Saturday, January 14, 2012

Bamboo: Pros and Cons

Bamboo; soft squishy and wonderful, or environmental hazard?

Bamboo, it conjures up images of deep green forests in the interior of China, with perhaps a chance to glimpse a panda bear as one wanders through its' reedy depths...For me it always reminds me of my brothers back yard, as they had a huge patch of bamboo they used as a privacy screen and fence. This amazing weed like plant (grass actually) has so many uses; building materials, flooring, food, not to mention the countless wind chimes and souvenirs made form its hollow tubes. The squish-ably soft fabric that comes from this plant is my focus today. I want to present you BRIEFLY :) with a few of the pros and cons and offer you some links to further research; as with everything you must decide for yourself if it is right for you!

  • It is fast growing (up to a yard a day in some species) which makes it a rapidly renewable resource.
  • It seems to be disease and pest resistant overall.
  • As it is considered a weed like plant, it grows easily and does not require great amounts of fertilizer
  • Bamboo is naturally anti-bacterial and anti-fungal supposedly because of a bacteriostatis agent unique to bamboo plants called “bamboo kun” which also helps bamboo resist harboring odors.
  • Bamboo clothing is hypoallergenic.
  • Bamboo is very absorbent and wicks moisture away from the body 3 to 4 times faster than cotton alone. In warm, humid weather it keep the wearer drier, cooler and doesn’t stick to the skin...A big plus for diapers.
  • Bamboo fabric, regardless of manufacturing methods, is 100% biodegradable and does not decompose into any pollutants such as methane gas.
  • Currently, there are no known genetically modified organisms (GMO) variants of bamboo.
  • Most bamboo processing methods require hazardous chemicals such as sodium hydroxide (NaOH – also known as caustic soda or lye) and carbon disulfide in a process also known as hydrolysis alkalization combined with multi-phase bleaching.
  • While you can purchase fabrics with assurances that these chemicals are not in the final product, (See “Oeko Tex Standard 100" certification) at what cost to the worker and the environment is this fabric produced?
  • Most bamboo products come from China, and in an America where there is a push to “buy American” to boost our struggling economy, maybe boosting China’s economy is not desirable.

What is the bottom line, and what should I do to know my fabric is safe for my babies?

The bottom line on bamboo: The growing of bamboo is environmentally friendly but the manufacturing of bamboo into fabric definitely has some environmental and health concerns. While there are methods that are less hazardous, or use more of a closed chemical loop, they are expensive and not as commonly used. There is a large list of benefits of bamboo as a fabric, but you the consumer have to decide if the benefits outweigh some of the serious hazards.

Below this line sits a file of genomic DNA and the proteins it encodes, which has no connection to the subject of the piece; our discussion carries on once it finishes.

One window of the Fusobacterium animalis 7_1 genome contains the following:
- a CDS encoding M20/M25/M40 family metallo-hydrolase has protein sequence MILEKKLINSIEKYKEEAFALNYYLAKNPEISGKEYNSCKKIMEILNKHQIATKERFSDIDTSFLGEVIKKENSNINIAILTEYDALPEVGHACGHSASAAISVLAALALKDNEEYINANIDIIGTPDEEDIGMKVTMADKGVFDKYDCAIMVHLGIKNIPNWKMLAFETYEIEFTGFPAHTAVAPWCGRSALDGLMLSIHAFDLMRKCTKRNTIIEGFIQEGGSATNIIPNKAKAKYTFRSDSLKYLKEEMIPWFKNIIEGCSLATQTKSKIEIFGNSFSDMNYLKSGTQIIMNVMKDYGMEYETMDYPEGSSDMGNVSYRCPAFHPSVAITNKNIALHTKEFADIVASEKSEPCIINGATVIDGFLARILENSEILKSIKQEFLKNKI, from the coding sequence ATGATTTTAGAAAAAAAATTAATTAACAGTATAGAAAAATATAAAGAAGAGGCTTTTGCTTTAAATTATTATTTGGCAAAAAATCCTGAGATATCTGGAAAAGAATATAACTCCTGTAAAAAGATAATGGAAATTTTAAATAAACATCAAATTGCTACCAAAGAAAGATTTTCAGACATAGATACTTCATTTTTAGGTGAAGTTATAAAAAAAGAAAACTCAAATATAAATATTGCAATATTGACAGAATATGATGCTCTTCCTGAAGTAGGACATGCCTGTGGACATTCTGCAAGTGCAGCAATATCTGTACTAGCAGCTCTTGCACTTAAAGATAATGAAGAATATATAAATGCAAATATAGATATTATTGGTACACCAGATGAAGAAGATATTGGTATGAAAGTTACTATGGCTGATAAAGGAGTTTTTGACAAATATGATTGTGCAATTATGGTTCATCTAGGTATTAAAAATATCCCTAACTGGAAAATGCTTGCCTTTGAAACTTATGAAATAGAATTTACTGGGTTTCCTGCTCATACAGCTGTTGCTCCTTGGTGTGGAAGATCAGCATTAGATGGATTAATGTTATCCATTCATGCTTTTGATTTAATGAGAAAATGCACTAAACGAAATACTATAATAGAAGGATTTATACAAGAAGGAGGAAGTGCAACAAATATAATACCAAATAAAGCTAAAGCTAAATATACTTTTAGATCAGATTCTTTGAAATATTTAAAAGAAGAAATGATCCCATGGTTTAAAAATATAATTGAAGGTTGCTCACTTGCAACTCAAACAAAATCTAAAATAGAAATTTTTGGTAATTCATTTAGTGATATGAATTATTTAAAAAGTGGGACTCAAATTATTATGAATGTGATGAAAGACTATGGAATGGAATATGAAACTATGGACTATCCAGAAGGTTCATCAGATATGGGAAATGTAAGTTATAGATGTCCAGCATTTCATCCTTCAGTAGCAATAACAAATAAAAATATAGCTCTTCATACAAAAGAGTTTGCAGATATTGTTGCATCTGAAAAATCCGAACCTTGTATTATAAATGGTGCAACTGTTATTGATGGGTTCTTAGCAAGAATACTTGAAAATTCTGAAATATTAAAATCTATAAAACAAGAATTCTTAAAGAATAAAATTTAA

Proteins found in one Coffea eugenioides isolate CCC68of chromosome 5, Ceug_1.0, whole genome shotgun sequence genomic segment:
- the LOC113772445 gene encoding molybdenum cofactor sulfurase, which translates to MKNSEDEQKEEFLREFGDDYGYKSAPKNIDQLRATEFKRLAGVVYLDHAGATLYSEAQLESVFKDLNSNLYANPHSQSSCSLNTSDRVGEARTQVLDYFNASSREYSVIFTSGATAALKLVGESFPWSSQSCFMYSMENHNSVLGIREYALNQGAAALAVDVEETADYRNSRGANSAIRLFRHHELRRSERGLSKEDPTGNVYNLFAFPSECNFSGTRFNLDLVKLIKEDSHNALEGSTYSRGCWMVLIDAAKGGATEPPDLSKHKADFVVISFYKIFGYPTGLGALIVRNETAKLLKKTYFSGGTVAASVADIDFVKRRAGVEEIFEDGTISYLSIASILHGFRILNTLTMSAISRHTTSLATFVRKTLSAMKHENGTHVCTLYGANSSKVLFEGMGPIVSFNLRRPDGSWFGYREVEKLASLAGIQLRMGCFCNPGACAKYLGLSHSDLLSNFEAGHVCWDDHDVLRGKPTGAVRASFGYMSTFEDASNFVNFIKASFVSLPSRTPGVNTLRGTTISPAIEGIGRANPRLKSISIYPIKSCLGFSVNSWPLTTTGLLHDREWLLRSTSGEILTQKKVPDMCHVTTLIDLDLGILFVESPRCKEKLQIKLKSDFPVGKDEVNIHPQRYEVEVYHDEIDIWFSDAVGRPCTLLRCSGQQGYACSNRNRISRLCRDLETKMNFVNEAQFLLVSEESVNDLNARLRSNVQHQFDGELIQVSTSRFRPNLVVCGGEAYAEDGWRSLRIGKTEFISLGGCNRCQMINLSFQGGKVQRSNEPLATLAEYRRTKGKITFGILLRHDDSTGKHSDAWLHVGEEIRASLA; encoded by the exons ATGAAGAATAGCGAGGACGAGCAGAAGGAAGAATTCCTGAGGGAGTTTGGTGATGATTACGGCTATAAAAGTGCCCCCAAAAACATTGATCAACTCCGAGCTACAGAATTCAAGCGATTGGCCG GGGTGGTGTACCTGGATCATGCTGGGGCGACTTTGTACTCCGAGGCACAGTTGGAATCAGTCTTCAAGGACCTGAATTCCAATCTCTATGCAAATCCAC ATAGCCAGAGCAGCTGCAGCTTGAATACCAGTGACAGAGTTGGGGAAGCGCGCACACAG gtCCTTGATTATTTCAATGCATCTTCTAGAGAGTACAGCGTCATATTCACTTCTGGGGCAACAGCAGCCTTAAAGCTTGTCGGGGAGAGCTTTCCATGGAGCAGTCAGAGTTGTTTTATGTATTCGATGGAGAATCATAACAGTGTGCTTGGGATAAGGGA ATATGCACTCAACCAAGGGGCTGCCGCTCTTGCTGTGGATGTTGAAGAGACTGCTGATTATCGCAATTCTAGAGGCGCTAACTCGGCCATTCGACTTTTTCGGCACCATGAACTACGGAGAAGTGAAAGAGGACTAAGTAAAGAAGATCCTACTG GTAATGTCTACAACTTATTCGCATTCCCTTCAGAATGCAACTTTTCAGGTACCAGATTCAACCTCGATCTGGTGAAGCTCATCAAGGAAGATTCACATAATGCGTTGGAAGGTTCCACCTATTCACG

What to do? If you are thinking of purchasing bamboo clothing or any clothing that has been made outside the U.S., look for certification from an independent and reliable certification company such as Oeko-Tex, Soil Association, SKAL, KRAV or similar organic or sustainable certification body. Currently, the Oeko-Tex label is the most comprehensive label for insuring that the garment is healthy for consumers but it does not certify the manufacturing processes that produced the garment as being environmentally friendly and sustainable.

Although planting and harvesting bamboo may not impact the environment negatively, the handling of it certainly can. In six years there has been little done to ensure that it’s safe for handlers or the people that manufacture it. There is still lots of room for improvement and debate of bamboo.

For myself, I love the soft silky feel of the bamboo fleece that I have used in diapers and wipes. What I have purchased has been certified organic, but I don’t honestly know if it is certified chemical free, you would think these two would go hand in hand, but they don’t.  If I choose to carry a line of bamboo wipes, or any other product made from bamboo, I am going to spend time investigating where it comes from and how it is processed. I don’t think I can sell it in good conscience unless I know a few specific details.  Click on some of the links below and research for yourself what is best for your family.

Sources for this article:
Organic Clothing Blogs
Natural News
Mother Earth News
Green Building Elements

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